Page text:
Leawood middle schooler’s Bar Mitzvah project raises $10,000 for local food pantryJonah Stein, a seventh-grader at Leawood Middle School, has raised $10,000 for a service project for his upcoming Bar Mitzvah that will help feed hundreds facing food insecurity in the Kansas City area.Stein created MASKerAIDs, a beaded necklace that connects to a person’s mask for easier wear. The funds from his project support Jewish Family Services and its Kesher KC Care Bag program, which contain food for walk-in clients of the program.“I saw a similar product and the wheels started turning about what I could do,” Stein said. “Creating MASKerAIDs allows me to not only solve a modern-day challenge, but also to use the funds I earn from the sales to support JFS and its Kesher KC Care Bag program.”Catholic Cemeteries cancels Veterans Day observance at Resurrection CemeteryCatholic Cemeteries of Northeast Kansas has canceled the Veterans Day observance and ceremony that would normally take place at Resurrection Cemetery in Lenexa on Wednesday, Nov. 11. The organization canceled the event due to uncertainties related to the COVID-19 pandemic and the health risks for individuals and families to gather.Lenexa to conduct CID public hearing for Ten Ridge project at Ridgeview and K-10The Lenexa City Council on Oct. 6 unanimously approved a resolution called for a public hearing to consider approving a Community Improvement District, a public financing incentives package, for a portion of the Ten Ridge project located at the northeast corner of K-10 Highway and Ridgeview Road.The public hearing is set for Nov. 3, when the city council will consider adoption of the Community Improvement District. The petition includes the levying of a 1% CID sales tax on all sales within the project area of roughly 15 acres. The public financing package is intended to help pay for construction, public improvements and other related costs for the project. The estimated total cost of the project is about $43 million.The developer, Ten Ridge LLC, is constructing a mixed-use development that is anticipated to include 80,000 square feet of retail, restaurant and commercial uses in eight buildings and also include a 90-room hotel. If approved, the CID sales tax will commence Oct. 1, 2022.
In the period from 9 to 12 May, the Croatian National Tourist Board organized a study trip for tourism professionals on the topic of health tourism, ie strengthening the capacity and offer of health tourism.The trip was held in Hungary, and in addition to employees of the Croatian National Tourist Board, this four-day trip was attended by representatives of the tourism industry, ie spas, spas, wellness hotels, travel agencies specializing in health tourism and associations, as well as Croatian media. Thus, the participants of the first day of the study tour visited the city of Hévíz and the lake of the same name, the largest biologically active, natural healing lake in the world and learned about the comparative advantages of Lake Hévíz and its use in the context of health tourism. An expert presentation on the topic of health tourism in Hungary was held by Adam Ruszinkó, President of Marketing at the Hungarian Health Tourism Association.During the second day of the study trip in the city of Sárvár, an expert presentation was held on the development and offer of health tourism Sárvár, known for its springs of healing thermal water, and those present were greeted by Mayor István Kondora. The third day of the study trip was held in Budapest, where Gordan Grlić Radman, the Ambassador of the Republic of Croatia to Hungary, joined the study group. Thus, a tour of Terme Szechenyi, one of the most famous and largest thermal baths in Europe, was organized in Budapest. The last day of the study trip was also held in Budapest with a tour of the Aquaworld Budapest water attraction and an expert presentation on the development, comparative advantages and potential of dental tourism in Hungary. The presentation was held in the congress hall of the Aquaworld Hotel Budapest by Peter Takács, Marketing Director of the Hungarian State Agency for Dental Tourism.Photo: Aquaworld Resort BudapestThe experiences of health tourism in Hungary, presented during this trip, will certainly be of great help to Croatia and Croatian tourism workers. Namely, having in mind that Hungary is a country that realizes 40 percent of European dental tourism and a country where a quarter of total tourism takes place in SPA and wellness hotels, it is clear that many examples of good practice and experience can be applied in certain Croatian destinations. Although the role of the Croatian National Tourist Board, when it comes to health tourism, is primarily viewed from the perspective of promotion, we remind you that this product, according to estimates at the global level, is growing at a rate of between 15 and 20 percent per year. Thus, in accordance with the Annual Work Program of the Croatian National Tourist Board, in 2017 special attention is paid to the development and promotion of health tourism, as a highly growing product that is a significant motive for arrival in the pre- and post-season periods.In Hungary, a quarter of the total tourist traffic takes place in SPA and wellness hotelsThe Croatian National Tourist Board, as a national institution in charge of tourism promotion, will continue to make a strong contribution to the even stronger positioning of this product, which has a strong resource base and great potential in Croatia. It is certain that the activities of the Croatian National Tourist Board and other key stakeholders in developing a new offer and improving the quality of health tourism services will position Croatia in the near future as a renowned health tourism destination.Source: CNTB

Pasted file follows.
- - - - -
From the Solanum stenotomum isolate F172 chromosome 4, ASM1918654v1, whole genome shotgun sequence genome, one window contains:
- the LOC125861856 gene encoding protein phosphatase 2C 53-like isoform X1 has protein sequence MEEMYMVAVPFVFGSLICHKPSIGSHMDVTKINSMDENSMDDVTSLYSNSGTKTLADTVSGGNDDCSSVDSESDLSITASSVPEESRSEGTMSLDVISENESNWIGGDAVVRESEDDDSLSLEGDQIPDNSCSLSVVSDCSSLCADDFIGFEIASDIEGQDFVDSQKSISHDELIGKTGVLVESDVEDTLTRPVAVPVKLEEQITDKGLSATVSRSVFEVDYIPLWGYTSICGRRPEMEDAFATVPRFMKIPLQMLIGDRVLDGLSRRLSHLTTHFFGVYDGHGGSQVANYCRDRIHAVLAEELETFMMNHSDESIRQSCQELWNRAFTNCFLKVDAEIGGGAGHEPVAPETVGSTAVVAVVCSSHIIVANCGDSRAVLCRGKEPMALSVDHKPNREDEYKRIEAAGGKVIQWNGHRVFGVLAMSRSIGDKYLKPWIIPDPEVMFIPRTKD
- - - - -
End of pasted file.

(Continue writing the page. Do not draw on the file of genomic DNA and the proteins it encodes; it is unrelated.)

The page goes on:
The current practising certificate fee system is crude and unfair. It is a clumsy ‘one glove fits all’ approach to collecting the funds to pay for regulation. It takes no account of the type of work done by the solicitor, whether he or she handles client money and the statistical probability of regulatory attention. I am delighted to say that this will change in October. Although work on the detail and actual numbers continues, I am confident that the profession is about to have a fee structure that is fairer and which takes greater account of regulatory risk and the likely effort for the Solicitors Regulation Authority. Change was inevitable. The Legal Services Act 2007 requires the SRA to regulate firms as well as individual solicitors. The majority of the SRA’s effort is focused on firms. Lord Hunt recognised this in his recent review of legal regulation, when he recommended “that the practising certificate fee should be clearly and, so far as possible, equitably split between an entity element and an individual element. I recommend that in-house solicitors should pay only the individual element’. The SRA held two consultations, one of them in conjunction with the Law Society, before deciding the way ahead. We have striven for a system that is: Henceforth, 40% of the SRA’s income will be raised from individual fees and 60% from a firm-based fee. Our current assumptions lead us to expect the individual fee to be around £520. We came to the conclusion that the calculation of firms’ regulatory payments should be based on their turnover (defined in England and Wales as gross fees), assessed in different bandings. All firms in private practice already record turnover as part of their annual accounts process and use it when renewing their indemnity insurance. It is an excellent indicator of how much business a firm conducts, and is a reasonable proxy for assessing ability to pay. This measure should avoid an unfair burden falling on firms where the earnings of practising certificate holders are relatively low. In recent years, in-house solicitors working in local government and in commerce and industry have made a compelling case for not paying as much as colleagues in private practice. These groups make up 14.5% of all practising certificate holders. They do not handle client funds, pose a much lower regulatory risk and create relatively little work for the SRA. Henceforth, solicitors in these sectors will pay only the individual fee, not the firm-based fee. However, this will result in an increased fee burden on private practice of about 15%. Compensation Fund fees will be split equally between individuals and firms. The Compensation Fund currently has reserves £25m higher than target, so we propose to halve the surplus in order to lighten the burden on the profession. This year, individual solicitors, including those in the employed sector, are likely to pay a flat fee of around £10 towards the compensation fund. Firms that hold client money will pay a further flat fee of around £150. fair and proportionate, particularly in relation to small and new businesses; efficient and economic to administer; as stable and simple as possible; based on verifiable data; targeted on those who tend to create the bulk of the SRA’s work; and capable of enabling us to predict future income with accuracy. Unfounded rumoursI gather there are suggestions that the reform of the practising certificate fee structure is an underhand way of raising the SRA’s income. This is nonsense. I have already undertaken to do everything possible to reduce the regulatory burden on solicitors. That remains the case. I also understand there is concern that this is an attempt to shift the burden away from the major commercial firms towards smaller practices. Again, this can be categorically denied. While stressing that the figures are provisional, I can provide examples of two firms, both with three PCs. At the moment, both would pay the same. In future, one with turnover of £286,000 should pay significantly lower fees; another with turnover of £761,000 should pay more. I accept that some City firms conducting the largest transactions, generating the highest fees, will pay more. They will have large corporate clients with substantial in-house legal departments, which will be paying significantly less. Other firms which will certainly pay significantly more are those with large numbers of non-solicitor fee-earners, or put another way, firms of any size with high revenue per PC holder. With regard to access to justice, over 60% of firms which derive half their turnover from legal aid will have a reduction in fees, while overall fewer than 5% are likely to have an increase of 50% or more. Solicitors in such firms have to recognise that the SRA now regulates not only them as individuals, but also their organisation. Change in the method of paying for regulation was inevitable, because of the new types of legal practice enabled by the Legal Services Act. We have taken the opportunity not only to revise the system to cope with these developments, if needed, but also to end various historical inequalities. I am confident that the new system, with its closer focus on regulatory risk and the use of turnover to assess how much firms should pay, will be infinitely fairer than the present one. Charles Plant is chair of the board of the Solicitors Regulation Authority